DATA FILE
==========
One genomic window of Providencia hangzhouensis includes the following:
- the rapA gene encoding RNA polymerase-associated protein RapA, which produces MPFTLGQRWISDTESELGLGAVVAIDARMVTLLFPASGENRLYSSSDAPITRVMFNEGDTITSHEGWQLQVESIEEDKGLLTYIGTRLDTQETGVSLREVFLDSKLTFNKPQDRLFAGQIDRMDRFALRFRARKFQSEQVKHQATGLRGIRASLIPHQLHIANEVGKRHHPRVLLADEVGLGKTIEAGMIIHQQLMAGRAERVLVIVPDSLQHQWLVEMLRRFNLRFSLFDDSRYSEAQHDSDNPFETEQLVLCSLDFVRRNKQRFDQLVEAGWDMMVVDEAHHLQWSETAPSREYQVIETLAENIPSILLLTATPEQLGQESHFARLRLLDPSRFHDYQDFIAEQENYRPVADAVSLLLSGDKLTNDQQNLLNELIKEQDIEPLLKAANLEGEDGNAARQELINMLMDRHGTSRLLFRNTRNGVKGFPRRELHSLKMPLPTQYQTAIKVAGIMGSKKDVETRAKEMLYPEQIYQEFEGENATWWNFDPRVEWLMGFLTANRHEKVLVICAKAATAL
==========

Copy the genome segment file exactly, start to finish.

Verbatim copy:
One genomic window of Providencia hangzhouensis includes the following:
- the rapA gene encoding RNA polymerase-associated protein RapA, which produces MPFTLGQRWISDTESELGLGAVVAIDARMVTLLFPASGENRLYSSSDAPITRVMFNEGDTITSHEGWQLQVESIEEDKGLLTYIGTRLDTQETGVSLREVFLDSKLTFNKPQDRLFAGQIDRMDRFALRFRARKFQSEQVKHQATGLRGIRASLIPHQLHIANEVGKRHHPRVLLADEVGLGKTIEAGMIIHQQLMAGRAERVLVIVPDSLQHQWLVEMLRRFNLRFSLFDDSRYSEAQHDSDNPFETEQLVLCSLDFVRRNKQRFDQLVEAGWDMMVVDEAHHLQWSETAPSREYQVIETLAENIPSILLLTATPEQLGQESHFARLRLLDPSRFHDYQDFIAEQENYRPVADAVSLLLSGDKLTNDQQNLLNELIKEQDIEPLLKAANLEGEDGNAARQELINMLMDRHGTSRLLFRNTRNGVKGFPRRELHSLKMPLPTQYQTAIKVAGIMGSKKDVETRAKEMLYPEQIYQEFEGENATWWNFDPRVEWLMGFLTANRHEKVLVICAKAATAL